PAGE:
•    It’s not enough that we do our best; sometimes we have to do what’s required.
In a shocking display of ingratitude, the British voters rejected Churchill after he had so successfully led them fearlessly through war. In part, this was a result of sheer fatigue, after so many years of war (for the British it began in 1939 and only ended in 1945). Churchill’s electoral defeat was in part a result of the siren song of the Labour Party’s promises – promises that handcuffed the British economy from the end of the war until today, with only a measure of relief coming in the 1980s; promises that Churchill understood and clearly recognized as detrimental. His insights into the forms of government, the economy, and law were accurate and to the point:

•    Many forms of Government have been tried and will be tried in this world of sin and woe. No one pretends that democracy is perfect or all-wise. Indeed, it has been said that democracy is the worst form of government except all those other forms that have been tried from time to time.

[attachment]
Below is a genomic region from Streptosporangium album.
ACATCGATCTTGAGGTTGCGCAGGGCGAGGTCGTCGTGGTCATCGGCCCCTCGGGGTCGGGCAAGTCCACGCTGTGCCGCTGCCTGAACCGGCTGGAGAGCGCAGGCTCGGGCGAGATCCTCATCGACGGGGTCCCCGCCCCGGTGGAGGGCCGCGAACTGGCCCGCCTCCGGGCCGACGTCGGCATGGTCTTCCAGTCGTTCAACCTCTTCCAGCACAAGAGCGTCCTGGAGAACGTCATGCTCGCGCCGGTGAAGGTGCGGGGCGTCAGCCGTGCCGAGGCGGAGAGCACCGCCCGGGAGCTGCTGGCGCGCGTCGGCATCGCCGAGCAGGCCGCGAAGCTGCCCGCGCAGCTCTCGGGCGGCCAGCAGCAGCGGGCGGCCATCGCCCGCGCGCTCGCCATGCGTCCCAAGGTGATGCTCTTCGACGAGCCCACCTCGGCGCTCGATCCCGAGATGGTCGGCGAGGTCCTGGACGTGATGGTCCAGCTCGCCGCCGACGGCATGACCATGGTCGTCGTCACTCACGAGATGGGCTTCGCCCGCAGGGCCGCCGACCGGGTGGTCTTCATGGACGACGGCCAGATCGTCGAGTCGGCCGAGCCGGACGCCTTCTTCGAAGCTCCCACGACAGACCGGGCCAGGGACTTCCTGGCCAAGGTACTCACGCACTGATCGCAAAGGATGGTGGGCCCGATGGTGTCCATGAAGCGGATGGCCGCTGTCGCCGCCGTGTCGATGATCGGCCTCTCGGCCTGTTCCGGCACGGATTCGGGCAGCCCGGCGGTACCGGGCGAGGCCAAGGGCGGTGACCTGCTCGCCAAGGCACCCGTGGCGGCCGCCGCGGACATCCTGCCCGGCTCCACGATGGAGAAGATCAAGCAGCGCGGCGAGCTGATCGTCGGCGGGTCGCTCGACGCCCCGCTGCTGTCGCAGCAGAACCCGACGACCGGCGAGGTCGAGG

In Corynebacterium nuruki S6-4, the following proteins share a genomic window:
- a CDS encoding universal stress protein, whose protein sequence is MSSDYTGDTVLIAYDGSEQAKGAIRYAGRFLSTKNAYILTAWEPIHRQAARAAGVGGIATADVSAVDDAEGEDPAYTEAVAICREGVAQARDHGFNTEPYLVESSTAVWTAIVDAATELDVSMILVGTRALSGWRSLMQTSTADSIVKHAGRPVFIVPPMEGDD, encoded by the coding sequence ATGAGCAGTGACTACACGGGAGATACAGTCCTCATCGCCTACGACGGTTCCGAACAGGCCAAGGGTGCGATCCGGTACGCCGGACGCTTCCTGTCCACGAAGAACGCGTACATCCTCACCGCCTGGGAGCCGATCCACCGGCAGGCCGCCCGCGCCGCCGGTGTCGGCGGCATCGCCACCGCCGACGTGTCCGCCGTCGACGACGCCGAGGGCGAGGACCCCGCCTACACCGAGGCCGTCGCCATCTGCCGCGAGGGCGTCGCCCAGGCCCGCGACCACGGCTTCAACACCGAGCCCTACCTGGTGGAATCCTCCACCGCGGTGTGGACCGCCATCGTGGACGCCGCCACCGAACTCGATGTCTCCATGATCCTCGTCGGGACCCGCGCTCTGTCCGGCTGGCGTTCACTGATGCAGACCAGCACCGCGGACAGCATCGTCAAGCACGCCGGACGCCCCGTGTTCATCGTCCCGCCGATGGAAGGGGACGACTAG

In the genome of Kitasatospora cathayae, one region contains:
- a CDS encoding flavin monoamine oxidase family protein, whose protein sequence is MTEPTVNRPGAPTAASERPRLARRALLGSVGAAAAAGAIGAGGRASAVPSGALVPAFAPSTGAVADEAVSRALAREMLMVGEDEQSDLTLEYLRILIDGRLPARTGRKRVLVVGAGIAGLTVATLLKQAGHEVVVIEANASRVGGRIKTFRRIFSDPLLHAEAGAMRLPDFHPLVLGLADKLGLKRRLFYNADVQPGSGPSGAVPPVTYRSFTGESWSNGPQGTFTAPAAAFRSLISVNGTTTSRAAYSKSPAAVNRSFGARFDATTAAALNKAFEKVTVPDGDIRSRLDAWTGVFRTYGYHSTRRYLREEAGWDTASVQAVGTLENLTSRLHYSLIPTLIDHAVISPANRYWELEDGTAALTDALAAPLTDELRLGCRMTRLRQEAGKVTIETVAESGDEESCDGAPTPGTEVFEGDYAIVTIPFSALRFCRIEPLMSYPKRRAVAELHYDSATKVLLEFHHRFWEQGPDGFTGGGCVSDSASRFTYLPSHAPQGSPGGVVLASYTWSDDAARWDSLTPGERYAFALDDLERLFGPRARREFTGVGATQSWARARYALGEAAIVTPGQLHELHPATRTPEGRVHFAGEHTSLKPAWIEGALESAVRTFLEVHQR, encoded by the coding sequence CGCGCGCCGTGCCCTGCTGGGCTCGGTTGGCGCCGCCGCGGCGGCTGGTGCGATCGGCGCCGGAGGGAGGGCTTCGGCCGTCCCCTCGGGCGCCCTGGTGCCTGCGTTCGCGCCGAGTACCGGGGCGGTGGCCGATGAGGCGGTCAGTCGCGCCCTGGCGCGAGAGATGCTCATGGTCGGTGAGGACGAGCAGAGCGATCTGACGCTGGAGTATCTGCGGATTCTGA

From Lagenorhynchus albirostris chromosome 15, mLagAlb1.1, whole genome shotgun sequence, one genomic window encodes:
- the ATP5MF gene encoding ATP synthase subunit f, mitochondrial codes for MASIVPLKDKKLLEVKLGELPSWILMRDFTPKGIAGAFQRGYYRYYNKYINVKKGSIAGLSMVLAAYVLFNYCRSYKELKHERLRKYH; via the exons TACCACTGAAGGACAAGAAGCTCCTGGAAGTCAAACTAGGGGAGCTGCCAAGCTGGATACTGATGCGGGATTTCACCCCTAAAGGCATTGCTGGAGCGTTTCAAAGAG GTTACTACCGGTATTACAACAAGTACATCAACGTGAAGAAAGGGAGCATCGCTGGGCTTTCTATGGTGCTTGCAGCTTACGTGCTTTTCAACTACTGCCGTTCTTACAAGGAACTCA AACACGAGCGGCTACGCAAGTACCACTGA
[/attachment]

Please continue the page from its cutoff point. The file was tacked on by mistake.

•    The inherent vice of capitalism is the unequal sharing of blessings; the inherent virtue of socialism is the equal sharing of miseries.
•    Socialism is the philosophy of failure, the creed of ignorance and the gospel of envy.
•    Some people regard private enterprise as a predatory tiger to be shot. Others look on it as a cow they can milk. Not enough people see it as a healthy horse, pulling a sturdy wagon.
•    If you have ten thousand regulations you destroy all respect for the law.
•    There is no such thing as a good tax.
•    Will the shutting out of foreign goods increase the total amount of wealth in this country? Can foreign nations grow rich at our expense by selling us goods under cost price? Can a people tax themselves into prosperity? Can a man stand in a bucket and lift himself up by the handle?